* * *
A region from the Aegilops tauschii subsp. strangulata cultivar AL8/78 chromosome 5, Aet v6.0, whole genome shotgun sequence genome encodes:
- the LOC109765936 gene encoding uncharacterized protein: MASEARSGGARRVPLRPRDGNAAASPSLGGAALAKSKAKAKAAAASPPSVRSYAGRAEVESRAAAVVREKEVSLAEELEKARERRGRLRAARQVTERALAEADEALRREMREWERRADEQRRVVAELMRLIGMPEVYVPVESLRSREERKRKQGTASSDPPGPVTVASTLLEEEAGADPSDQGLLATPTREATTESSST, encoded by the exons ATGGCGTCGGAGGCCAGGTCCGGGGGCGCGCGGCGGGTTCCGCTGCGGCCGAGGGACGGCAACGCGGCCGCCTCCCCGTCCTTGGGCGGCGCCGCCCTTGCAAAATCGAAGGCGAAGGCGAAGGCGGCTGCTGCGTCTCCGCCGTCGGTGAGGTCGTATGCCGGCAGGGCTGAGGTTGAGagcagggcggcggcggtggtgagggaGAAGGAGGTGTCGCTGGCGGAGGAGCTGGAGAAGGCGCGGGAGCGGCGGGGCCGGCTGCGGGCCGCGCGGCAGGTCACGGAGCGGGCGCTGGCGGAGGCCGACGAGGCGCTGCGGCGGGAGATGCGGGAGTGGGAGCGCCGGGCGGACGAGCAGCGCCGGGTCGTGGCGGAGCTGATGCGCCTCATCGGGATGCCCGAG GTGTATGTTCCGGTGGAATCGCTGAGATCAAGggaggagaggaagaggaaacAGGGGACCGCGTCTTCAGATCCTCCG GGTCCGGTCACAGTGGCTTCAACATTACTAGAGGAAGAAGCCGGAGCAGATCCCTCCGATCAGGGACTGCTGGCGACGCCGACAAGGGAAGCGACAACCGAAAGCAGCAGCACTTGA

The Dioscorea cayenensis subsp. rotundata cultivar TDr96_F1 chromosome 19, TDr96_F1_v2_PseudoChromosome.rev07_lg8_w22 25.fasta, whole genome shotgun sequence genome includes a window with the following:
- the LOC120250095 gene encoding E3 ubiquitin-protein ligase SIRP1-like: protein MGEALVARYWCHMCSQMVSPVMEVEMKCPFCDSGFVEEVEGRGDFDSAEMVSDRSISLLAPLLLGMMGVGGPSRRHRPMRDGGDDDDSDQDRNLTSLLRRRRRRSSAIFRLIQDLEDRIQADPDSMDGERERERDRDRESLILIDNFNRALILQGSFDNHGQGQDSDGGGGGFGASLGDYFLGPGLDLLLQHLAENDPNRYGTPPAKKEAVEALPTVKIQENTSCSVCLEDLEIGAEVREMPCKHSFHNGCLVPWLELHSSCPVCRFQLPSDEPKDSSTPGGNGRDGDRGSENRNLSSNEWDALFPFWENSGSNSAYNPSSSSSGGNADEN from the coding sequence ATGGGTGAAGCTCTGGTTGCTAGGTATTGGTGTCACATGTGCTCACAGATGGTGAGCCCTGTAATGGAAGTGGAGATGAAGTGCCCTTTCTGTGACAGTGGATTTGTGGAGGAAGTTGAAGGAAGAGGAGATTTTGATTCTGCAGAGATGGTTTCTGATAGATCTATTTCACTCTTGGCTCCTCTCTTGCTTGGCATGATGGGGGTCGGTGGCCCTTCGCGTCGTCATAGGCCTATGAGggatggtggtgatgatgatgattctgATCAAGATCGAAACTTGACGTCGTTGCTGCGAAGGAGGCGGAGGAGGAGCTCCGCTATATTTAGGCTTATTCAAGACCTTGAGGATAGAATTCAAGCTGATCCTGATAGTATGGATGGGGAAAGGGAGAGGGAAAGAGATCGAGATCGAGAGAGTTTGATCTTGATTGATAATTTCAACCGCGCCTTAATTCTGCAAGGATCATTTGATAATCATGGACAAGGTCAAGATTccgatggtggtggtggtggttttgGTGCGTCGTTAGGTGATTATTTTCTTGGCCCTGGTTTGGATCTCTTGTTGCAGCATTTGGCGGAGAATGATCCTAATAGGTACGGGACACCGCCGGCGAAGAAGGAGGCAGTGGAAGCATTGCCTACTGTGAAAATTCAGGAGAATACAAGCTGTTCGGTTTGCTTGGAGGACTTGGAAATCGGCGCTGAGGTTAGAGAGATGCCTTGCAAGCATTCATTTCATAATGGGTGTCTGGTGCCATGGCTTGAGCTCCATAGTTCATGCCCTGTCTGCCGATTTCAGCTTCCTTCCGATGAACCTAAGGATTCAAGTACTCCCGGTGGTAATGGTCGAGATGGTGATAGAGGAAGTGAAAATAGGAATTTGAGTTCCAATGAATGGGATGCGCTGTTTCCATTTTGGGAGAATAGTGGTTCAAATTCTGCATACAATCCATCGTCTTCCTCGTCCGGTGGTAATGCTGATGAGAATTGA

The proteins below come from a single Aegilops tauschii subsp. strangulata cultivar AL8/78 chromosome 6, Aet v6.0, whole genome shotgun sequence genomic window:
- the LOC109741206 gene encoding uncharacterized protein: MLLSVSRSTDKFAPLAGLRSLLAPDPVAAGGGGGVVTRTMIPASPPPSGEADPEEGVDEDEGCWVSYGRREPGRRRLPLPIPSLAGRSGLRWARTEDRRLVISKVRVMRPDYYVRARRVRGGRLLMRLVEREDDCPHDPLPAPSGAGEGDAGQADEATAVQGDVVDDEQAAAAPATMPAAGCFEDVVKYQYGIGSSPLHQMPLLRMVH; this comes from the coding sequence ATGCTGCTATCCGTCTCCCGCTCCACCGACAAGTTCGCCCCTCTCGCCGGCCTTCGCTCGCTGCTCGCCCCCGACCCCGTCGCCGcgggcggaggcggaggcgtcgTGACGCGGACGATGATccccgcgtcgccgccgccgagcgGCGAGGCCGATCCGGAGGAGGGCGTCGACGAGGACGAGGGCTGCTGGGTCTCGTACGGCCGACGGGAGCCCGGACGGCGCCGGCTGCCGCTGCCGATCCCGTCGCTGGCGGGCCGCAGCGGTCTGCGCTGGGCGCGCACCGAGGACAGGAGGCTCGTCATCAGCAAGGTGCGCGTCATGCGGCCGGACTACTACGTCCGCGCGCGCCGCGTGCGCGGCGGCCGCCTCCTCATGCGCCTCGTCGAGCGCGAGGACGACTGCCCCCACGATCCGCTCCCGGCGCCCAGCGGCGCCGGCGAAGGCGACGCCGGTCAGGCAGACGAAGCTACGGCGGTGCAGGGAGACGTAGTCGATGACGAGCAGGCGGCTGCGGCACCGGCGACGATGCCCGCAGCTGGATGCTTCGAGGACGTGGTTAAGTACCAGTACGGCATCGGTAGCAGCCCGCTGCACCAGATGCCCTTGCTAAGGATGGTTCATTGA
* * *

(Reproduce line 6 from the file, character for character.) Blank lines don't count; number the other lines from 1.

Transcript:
- the LOC109741206 gene encoding uncharacterized protein: MLLSVSRSTDKFAPLAGLRSLLAPDPVAAGGGGGVVTRTMIPASPPPSGEADPEEGVDEDEGCWVSYGRREPGRRRLPLPIPSLAGRSGLRWARTEDRRLVISKVRVMRPDYYVRARRVRGGRLLMRLVEREDDCPHDPLPAPSGAGEGDAGQADEATAVQGDVVDDEQAAAAPATMPAAGCFEDVVKYQYGIGSSPLHQMPLLRMVH; this comes from the coding sequence ATGCTGCTATCCGTCTCCCGCTCCACCGACAAGTTCGCCCCTCTCGCCGGCCTTCGCTCGCTGCTCGCCCCCGACCCCGTCGCCGcgggcggaggcggaggcgtcgTGACGCGGACGATGATccccgcgtcgccgccgccgagcgGCGAGGCCGATCCGGAGGAGGGCGTCGACGAGGACGAGGGCTGCTGGGTCTCGTACGGCCGACGGGAGCCCGGACGGCGCCGGCTGCCGCTGCCGATCCCGTCGCTGGCGGGCCGCAGCGGTCTGCGCTGGGCGCGCACCGAGGACAGGAGGCTCGTCATCAGCAAGGTGCGCGTCATGCGGCCGGACTACTACGTCCGCGCGCGCCGCGTGCGCGGCGGCCGCCTCCTCATGCGCCTCGTCGAGCGCGAGGACGACTGCCCCCACGATCCGCTCCCGGCGCCCAGCGGCGCCGGCGAAGGCGACGCCGGTCAGGCAGACGAAGCTACGGCGGTGCAGGGAGACGTAGTCGATGACGAGCAGGCGGCTGCGGCACCGGCGACGATGCCCGCAGCTGGATGCTTCGAGGACGTGGTTAAGTACCAGTACGGCATCGGTAGCAGCCCGCTGCACCAGATGCCCTTGCTAAGGATGGTTCATTGA